Tree protection to help Russian tiger
The Russian government is boosting protection of its rare wild tigers by tightening controls on logging of a tree vital to their habitat.
Korean Pine nuts are a vital food source for the prey of the tiny population of Amur Tigers found in the forests of Russia’s far east.
But it is also prized by loggers, much of it illegal felling.Stopping logging at source is difficult due to the remoteness of the forests.
Now Russian authorities have listed the tree in a global agreement on endangered species, The Convention on International Trade in Endangered Species (CITES).
This will make it much harder for illegal loggers, as licences will be required to export the timber.
Alexey Vaisman, senior programme officer with conservation charity TRAFFIC Europe-Russia, said “We warmly welcome the measures to regulate the trade in Korean Pine timber.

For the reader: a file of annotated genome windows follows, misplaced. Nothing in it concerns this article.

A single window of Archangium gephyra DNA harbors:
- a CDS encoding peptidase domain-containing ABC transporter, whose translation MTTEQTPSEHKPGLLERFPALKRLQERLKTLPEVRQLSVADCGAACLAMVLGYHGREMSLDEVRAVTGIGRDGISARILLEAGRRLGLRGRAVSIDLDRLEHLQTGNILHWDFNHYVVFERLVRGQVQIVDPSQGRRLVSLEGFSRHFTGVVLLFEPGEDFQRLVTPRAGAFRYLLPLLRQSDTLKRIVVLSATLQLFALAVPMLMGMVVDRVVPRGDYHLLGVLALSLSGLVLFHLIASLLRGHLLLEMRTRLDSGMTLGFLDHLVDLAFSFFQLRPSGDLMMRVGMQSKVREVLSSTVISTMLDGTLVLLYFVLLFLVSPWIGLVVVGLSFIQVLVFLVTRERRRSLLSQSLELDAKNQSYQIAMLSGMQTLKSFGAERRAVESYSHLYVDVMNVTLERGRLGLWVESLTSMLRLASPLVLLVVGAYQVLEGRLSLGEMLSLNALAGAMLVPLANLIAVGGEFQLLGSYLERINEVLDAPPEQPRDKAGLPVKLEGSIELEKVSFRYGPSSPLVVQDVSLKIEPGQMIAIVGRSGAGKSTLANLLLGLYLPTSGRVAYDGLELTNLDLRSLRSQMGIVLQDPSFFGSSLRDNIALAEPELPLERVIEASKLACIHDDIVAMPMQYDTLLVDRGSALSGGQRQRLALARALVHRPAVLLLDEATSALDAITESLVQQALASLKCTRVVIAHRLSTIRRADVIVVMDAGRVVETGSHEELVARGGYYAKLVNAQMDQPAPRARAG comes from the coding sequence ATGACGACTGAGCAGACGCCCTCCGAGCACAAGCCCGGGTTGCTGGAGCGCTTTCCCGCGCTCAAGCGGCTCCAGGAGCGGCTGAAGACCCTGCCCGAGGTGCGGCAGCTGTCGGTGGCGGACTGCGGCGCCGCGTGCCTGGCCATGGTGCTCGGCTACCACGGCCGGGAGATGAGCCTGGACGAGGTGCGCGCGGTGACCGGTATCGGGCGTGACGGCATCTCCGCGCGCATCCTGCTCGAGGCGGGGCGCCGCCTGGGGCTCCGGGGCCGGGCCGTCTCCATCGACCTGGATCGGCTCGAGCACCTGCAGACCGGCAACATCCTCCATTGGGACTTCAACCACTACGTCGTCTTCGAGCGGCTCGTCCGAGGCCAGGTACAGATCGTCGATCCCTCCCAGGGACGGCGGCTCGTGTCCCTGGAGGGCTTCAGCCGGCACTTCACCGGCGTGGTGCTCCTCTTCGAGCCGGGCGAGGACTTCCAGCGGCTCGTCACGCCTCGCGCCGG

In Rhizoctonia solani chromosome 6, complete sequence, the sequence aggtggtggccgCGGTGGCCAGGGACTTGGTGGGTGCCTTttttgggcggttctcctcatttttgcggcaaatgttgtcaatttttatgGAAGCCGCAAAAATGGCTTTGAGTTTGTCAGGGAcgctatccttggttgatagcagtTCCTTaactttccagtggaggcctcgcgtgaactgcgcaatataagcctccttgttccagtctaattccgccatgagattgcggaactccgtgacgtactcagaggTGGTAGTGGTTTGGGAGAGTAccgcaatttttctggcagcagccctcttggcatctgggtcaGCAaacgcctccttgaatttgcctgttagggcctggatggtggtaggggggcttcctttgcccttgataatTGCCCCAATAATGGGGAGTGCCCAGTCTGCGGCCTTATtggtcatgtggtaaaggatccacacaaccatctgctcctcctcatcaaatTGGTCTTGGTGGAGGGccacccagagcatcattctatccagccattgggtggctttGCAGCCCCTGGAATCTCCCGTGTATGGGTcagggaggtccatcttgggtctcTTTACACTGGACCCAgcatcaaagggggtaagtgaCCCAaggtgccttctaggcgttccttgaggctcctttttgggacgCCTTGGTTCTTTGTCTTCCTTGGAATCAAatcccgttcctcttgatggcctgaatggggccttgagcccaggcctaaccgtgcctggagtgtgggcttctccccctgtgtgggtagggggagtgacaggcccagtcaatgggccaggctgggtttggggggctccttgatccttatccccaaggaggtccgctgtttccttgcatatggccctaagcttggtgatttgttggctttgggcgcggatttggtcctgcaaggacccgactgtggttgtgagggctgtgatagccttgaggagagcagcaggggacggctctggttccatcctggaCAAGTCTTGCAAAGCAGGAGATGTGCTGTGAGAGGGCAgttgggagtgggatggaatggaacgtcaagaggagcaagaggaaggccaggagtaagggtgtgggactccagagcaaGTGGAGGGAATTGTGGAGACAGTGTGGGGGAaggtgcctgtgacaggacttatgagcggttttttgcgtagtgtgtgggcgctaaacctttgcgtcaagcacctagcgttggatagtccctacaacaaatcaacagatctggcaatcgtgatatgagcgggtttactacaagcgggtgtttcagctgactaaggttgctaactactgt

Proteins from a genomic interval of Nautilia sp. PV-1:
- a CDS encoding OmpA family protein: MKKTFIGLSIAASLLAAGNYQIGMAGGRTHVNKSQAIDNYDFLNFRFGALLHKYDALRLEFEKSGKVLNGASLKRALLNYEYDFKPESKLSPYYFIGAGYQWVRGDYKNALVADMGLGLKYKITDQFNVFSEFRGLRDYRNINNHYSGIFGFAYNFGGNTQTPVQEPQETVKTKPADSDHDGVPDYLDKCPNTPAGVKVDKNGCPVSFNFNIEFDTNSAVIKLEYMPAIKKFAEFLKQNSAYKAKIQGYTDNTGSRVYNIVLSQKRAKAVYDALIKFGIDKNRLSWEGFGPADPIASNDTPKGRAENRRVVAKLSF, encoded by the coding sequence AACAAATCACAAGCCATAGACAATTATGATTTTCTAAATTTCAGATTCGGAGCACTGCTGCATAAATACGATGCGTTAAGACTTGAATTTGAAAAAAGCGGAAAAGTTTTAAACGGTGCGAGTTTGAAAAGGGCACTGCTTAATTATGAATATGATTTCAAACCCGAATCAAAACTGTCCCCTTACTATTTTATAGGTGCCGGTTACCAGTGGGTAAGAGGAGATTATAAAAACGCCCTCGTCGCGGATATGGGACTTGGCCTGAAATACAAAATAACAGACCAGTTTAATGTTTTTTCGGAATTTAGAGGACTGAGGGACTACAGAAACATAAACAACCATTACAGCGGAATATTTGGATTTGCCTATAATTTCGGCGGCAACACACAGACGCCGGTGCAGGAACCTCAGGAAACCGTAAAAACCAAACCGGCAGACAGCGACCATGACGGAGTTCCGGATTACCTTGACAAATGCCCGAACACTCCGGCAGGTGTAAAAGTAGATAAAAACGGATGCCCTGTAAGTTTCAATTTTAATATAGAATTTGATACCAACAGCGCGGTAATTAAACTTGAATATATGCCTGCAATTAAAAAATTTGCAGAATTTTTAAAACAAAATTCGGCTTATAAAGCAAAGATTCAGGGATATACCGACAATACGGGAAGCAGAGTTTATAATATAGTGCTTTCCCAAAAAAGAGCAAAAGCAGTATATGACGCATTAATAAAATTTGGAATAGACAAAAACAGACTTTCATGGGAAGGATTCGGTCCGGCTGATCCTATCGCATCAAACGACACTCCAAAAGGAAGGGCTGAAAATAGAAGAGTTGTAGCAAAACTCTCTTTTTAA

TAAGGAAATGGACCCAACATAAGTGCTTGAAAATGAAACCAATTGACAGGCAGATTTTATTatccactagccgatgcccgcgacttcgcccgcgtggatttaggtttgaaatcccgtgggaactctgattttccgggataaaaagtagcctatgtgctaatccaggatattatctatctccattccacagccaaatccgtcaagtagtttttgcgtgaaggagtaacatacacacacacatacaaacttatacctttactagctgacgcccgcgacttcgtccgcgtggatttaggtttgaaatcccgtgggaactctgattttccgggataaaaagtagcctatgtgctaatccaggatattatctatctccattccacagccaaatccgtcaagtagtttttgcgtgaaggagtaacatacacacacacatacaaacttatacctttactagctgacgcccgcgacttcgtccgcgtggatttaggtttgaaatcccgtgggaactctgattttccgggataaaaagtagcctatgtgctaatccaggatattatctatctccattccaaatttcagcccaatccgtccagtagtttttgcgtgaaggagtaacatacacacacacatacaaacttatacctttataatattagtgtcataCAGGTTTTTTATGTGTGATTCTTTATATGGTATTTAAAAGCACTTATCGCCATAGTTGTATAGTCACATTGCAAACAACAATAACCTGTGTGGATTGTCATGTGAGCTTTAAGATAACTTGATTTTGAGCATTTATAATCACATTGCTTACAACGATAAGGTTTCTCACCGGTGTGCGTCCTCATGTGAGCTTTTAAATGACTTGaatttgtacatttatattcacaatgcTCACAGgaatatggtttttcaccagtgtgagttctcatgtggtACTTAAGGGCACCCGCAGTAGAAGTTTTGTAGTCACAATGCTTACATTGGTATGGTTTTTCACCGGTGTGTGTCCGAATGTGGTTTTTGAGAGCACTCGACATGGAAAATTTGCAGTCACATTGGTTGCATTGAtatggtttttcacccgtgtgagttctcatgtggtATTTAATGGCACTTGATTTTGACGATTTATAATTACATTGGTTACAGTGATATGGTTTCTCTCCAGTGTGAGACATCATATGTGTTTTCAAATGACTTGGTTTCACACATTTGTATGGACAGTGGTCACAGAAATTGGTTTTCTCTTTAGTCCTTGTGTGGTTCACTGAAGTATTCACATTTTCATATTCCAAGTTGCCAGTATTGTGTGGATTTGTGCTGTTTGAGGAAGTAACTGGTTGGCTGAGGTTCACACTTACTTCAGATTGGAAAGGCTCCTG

“This is good news for the local people whose livelihoods depend on the trade in Korean Pine nuts and for Amur Tigers which live where these trees grow.
“The new measures will need to be backed up with appropriate enforcement action.”
Analysis of export data shows the commercial trade in Korean pine timber rising over the last decade despite the global economic downturn which has hit trade in most timber species.
The new measures will benefit the legal pine nut trade in the region, which conservationists have been promoting as a means to legal and sustainable income.
Evgeny Lepeshkin, forestry projects co-ordinator with the Amur branch of WWF Russia, said: “We hope the listing in CITES will finally help break the system of illegal logging of Korean Pines and help the survival of trade in alternative, sustainable forestry products from the region.”
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